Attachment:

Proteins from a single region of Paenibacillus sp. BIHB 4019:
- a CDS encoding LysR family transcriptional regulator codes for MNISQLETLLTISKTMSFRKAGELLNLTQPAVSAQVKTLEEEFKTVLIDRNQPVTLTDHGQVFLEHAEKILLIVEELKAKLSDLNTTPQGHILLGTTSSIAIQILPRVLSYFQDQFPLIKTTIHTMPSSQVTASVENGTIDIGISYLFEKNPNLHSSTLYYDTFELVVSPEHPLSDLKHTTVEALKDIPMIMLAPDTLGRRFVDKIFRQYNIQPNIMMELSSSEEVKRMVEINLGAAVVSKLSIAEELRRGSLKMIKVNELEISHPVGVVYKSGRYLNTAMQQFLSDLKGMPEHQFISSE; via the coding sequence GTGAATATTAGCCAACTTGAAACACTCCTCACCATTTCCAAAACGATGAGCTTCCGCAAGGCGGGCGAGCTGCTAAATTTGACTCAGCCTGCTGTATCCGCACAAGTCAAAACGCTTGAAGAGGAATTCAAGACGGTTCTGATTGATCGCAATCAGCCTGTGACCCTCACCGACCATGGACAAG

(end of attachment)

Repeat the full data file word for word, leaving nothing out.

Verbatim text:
Proteins from a single region of Paenibacillus sp. BIHB 4019:
- a CDS encoding LysR family transcriptional regulator codes for MNISQLETLLTISKTMSFRKAGELLNLTQPAVSAQVKTLEEEFKTVLIDRNQPVTLTDHGQVFLEHAEKILLIVEELKAKLSDLNTTPQGHILLGTTSSIAIQILPRVLSYFQDQFPLIKTTIHTMPSSQVTASVENGTIDIGISYLFEKNPNLHSSTLYYDTFELVVSPEHPLSDLKHTTVEALKDIPMIMLAPDTLGRRFVDKIFRQYNIQPNIMMELSSSEEVKRMVEINLGAAVVSKLSIAEELRRGSLKMIKVNELEISHPVGVVYKSGRYLNTAMQQFLSDLKGMPEHQFISSE; via the coding sequence GTGAATATTAGCCAACTTGAAACACTCCTCACCATTTCCAAAACGATGAGCTTCCGCAAGGCGGGCGAGCTGCTAAATTTGACTCAGCCTGCTGTATCCGCACAAGTCAAAACGCTTGAAGAGGAATTCAAGACGGTTCTGATTGATCGCAATCAGCCTGTGACCCTCACCGACCATGGACAAG